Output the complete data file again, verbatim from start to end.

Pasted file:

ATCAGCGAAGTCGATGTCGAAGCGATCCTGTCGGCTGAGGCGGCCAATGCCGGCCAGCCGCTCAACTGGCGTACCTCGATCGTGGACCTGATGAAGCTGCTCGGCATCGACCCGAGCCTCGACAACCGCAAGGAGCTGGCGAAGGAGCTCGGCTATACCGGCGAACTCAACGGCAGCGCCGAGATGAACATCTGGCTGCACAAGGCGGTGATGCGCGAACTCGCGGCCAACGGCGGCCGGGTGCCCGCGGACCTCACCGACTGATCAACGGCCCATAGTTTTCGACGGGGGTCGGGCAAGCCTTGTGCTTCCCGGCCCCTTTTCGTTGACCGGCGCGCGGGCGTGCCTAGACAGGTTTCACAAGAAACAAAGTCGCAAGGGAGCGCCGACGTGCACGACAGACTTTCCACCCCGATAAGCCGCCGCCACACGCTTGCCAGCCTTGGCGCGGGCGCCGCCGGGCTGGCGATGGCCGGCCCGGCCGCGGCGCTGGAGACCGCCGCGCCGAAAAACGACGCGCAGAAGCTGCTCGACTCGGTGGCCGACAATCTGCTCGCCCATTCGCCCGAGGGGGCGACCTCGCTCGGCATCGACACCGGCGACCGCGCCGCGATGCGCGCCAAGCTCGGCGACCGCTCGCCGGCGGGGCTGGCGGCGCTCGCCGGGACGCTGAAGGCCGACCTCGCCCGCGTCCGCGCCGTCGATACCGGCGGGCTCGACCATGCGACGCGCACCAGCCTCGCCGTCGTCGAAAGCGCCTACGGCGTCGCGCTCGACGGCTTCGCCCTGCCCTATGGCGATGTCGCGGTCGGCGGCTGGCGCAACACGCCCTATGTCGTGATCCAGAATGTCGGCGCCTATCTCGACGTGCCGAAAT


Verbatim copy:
ATCAGCGAAGTCGATGTCGAAGCGATCCTGTCGGCTGAGGCGGCCAATGCCGGCCAGCCGCTCAACTGGCGTACCTCGATCGTGGACCTGATGAAGCTGCTCGGCATCGACCCGAGCCTCGACAACCGCAAGGAGCTGGCGAAGGAGCTCGGCTATACCGGCGAACTCAACGGCAGCGCCGAGATGAACATCTGGCTGCACAAGGCGGTGATGCGCGAACTCGCGGCCAACGGCGGCCGGGTGCCCGCGGACCTCACCGACTGATCAACGGCCCATAGTTTTCGACGGGGGTCGGGCAAGCCTTGTGCTTCCCGGCCCCTTTTCGTTGACCGGCGCGCGGGCGTGCCTAGACAGGTTTCACAAGAAACAAAGTCGCAAGGGAGCGCCGACGTGCACGACAGACTTTCCACCCCGATAAGCCGCCGCCACACGCTTGCCAGCCTTGGCGCGGGCGCCGCCGGGCTGGCGATGGCCGGCCCGGCCGCGGCGCTGGAGACCGCCGCGCCGAAAAACGACGCGCAGAAGCTGCTCGACTCGGTGGCCGACAATCTGCTCGCCCATTCGCCCGAGGGGGCGACCTCGCTCGGCATCGACACCGGCGACCGCGCCGCGATGCGCGCCAAGCTCGGCGACCGCTCGCCGGCGGGGCTGGCGGCGCTCGCCGGGACGCTGAAGGCCGACCTCGCCCGCGTCCGCGCCGTCGATACCGGCGGGCTCGACCATGCGACGCGCACCAGCCTCGCCGTCGTCGAAAGCGCCTACGGCGTCGCGCTCGACGGCTTCGCCCTGCCCTATGGCGATGTCGCGGTCGGCGGCTGGCGCAACACGCCCTATGTCGTGATCCAGAATGTCGGCGCCTATCTCGACGTGCCGAAAT